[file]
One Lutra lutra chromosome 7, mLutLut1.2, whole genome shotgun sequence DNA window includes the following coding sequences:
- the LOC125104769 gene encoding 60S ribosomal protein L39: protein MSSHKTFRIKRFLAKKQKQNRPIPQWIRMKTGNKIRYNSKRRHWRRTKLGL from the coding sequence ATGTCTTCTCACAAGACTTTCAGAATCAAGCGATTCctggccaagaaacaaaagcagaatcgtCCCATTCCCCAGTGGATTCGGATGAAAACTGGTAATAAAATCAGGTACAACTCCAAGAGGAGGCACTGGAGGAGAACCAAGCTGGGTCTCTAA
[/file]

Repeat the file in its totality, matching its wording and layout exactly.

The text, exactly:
One Lutra lutra chromosome 7, mLutLut1.2, whole genome shotgun sequence DNA window includes the following coding sequences:
- the LOC125104769 gene encoding 60S ribosomal protein L39: protein MSSHKTFRIKRFLAKKQKQNRPIPQWIRMKTGNKIRYNSKRRHWRRTKLGL from the coding sequence ATGTCTTCTCACAAGACTTTCAGAATCAAGCGATTCctggccaagaaacaaaagcagaatcgtCCCATTCCCCAGTGGATTCGGATGAAAACTGGTAATAAAATCAGGTACAACTCCAAGAGGAGGCACTGGAGGAGAACCAAGCTGGGTCTCTAA